GamesBeat: Astro Bot has become a kind of celebration of all things PlayStation. We saw that in Playroom, and it’s continued here, where you’re rescuing a lot of those PlayStation bots. How did that concept come about? Why do you feel it’s important to the game?

Doucet: That was an interesting discussion, in fact. When we set out to make a bigger platformer, the Duel Sense and all the new parts, there were a lot of parts that felt sufficient. We could have made a game that would have just as much appeal. But as a PlayStation fan, why not double down and go even deeper and have more cameos? People have come to expect that.

We went back and had this idea of tying the cameos to–in this level, did you find them all? You have Ratchet and Rivet in this level. The next level has Parappa and Lammy. We go in deeper. There’s 150 cameos. There’s going to be some stuff for every generation.

GamesBeat: I got the most excited in the last one when I saw Jumping Flash in there.

Doucet: One of the things that’s interesting, especially since it’s a game that’s family friendly, we hear a lot that it works as a generation bridge. A kid today plays with these funny characters and wants to know, who is that? Well, when I was your age, I was playing Jak and Daxter and Um Jammer Lammy… 30 years is exactly one generation. Did you know you can hover like this? And then cut down again and again. We’re having a lot of fun with physics, especially the liquid physics.

GamesBeat: Are there going to be third-party characters, or mostly first-party?

Doucet: That’s a question I can’t answer today. When you play the game you’ll see.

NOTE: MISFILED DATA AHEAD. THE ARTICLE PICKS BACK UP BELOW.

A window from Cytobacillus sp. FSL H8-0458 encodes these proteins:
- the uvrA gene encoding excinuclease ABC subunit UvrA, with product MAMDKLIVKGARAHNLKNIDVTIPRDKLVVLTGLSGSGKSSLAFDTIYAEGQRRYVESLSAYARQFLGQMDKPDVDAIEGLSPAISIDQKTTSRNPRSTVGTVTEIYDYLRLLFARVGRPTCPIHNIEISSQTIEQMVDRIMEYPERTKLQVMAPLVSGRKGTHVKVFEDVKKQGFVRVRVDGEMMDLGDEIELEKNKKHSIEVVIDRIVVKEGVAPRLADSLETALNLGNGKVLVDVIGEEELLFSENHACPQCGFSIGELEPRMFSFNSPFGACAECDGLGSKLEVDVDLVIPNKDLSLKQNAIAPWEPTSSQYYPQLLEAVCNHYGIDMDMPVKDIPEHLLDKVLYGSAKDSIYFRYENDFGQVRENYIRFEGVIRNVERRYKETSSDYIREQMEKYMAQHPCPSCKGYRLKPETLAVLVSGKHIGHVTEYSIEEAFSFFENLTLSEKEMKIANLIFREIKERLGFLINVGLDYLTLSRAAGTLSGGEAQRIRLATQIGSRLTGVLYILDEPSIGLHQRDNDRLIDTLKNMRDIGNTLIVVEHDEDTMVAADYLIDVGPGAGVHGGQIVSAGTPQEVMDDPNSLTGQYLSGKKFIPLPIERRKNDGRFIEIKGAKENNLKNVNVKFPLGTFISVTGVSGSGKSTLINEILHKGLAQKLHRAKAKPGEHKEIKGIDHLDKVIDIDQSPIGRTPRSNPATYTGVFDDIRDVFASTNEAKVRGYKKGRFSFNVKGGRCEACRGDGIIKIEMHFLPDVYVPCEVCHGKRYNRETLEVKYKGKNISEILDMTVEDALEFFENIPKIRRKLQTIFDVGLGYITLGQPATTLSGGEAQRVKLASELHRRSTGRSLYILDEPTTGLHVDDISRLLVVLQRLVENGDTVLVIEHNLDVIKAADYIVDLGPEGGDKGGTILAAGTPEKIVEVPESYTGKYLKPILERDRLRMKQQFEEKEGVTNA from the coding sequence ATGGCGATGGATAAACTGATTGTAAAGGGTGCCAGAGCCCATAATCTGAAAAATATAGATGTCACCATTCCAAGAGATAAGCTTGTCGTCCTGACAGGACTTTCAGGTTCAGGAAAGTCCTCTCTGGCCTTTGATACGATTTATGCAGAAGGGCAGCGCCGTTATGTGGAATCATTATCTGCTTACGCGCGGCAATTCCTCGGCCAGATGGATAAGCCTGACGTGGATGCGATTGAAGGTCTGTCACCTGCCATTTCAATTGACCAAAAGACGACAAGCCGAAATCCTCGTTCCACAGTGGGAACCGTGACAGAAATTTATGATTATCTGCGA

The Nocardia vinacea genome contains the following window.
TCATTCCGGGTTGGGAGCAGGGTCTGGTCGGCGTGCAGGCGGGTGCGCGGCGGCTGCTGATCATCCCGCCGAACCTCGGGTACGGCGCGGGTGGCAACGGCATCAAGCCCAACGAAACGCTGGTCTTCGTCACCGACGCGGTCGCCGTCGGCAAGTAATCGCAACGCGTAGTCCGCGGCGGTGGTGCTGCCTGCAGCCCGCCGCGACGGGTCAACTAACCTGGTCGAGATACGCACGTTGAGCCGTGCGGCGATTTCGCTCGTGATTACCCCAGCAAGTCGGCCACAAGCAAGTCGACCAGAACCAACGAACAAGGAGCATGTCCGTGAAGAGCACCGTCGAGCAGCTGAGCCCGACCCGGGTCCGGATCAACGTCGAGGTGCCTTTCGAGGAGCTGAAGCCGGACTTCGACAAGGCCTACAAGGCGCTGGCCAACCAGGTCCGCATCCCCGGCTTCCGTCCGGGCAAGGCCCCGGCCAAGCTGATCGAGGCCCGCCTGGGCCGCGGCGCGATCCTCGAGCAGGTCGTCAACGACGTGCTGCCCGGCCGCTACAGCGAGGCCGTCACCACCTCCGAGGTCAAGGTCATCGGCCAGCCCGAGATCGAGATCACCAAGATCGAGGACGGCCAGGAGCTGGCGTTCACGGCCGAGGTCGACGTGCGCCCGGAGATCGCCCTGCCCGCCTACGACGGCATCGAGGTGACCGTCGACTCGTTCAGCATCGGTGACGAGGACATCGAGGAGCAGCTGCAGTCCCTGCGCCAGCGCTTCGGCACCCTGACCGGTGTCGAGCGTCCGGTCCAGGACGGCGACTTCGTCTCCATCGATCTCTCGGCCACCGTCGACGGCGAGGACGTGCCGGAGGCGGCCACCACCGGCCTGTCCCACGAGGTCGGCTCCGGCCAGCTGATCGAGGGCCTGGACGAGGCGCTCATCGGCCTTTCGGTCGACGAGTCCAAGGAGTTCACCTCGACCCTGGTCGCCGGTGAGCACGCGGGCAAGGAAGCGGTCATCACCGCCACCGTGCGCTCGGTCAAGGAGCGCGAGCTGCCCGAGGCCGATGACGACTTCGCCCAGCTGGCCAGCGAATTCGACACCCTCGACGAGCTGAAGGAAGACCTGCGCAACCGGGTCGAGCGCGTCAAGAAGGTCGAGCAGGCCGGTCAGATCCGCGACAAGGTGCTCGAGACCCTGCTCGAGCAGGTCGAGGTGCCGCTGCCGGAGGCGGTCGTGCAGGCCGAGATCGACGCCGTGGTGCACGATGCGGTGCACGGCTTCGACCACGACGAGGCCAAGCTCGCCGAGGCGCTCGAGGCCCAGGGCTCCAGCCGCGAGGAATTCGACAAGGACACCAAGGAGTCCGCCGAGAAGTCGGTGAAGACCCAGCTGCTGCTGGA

GamesBeat: Does Sony let you have pretty much anyone you want from their characters?

Doucet: It’s not just anybody we want. The amount of care and love we get from the other teams — when we first got into it, we knew we’d have to be really good to be good enough for these amazing teams, these 20-years-old triple-A teams. But they really like what we’ve made. The exchange became very easy. We work with Santa Monica. We work with Naughty Dog. We work with Guerrilla. They make different games, but the values and the work that go into it, that’s similar. Everyone is passionate about games. They speak to different audiences, but it’s the same passion.

Big boss.

System spectacle

GamesBeat: All the systems are impressive. You guys seem to have this reputation for being tech wizards. Why are you so good at this? You almost make it look easy.

Doucet: Well, it’s still tough. One of the elements, anything to do with the hardware is because — it’s made in Japan. The mechanical side of being made in Japan, we get the prototypes for things like controllers very early. We’re able to get started early on the hardware side.

On the software side, there’s an element of physics are fun to play with as a toy. If we can integrate that inside the game, with just the right amount, that doesn’t have to be the core of everything you make, but just part of the experience. It’s an interest we have in general.

GamesBeat: There are so many of these abilities. It’s constantly switching up the gameplay. Was that the main motivator there, just making sure there’s a lot of variety?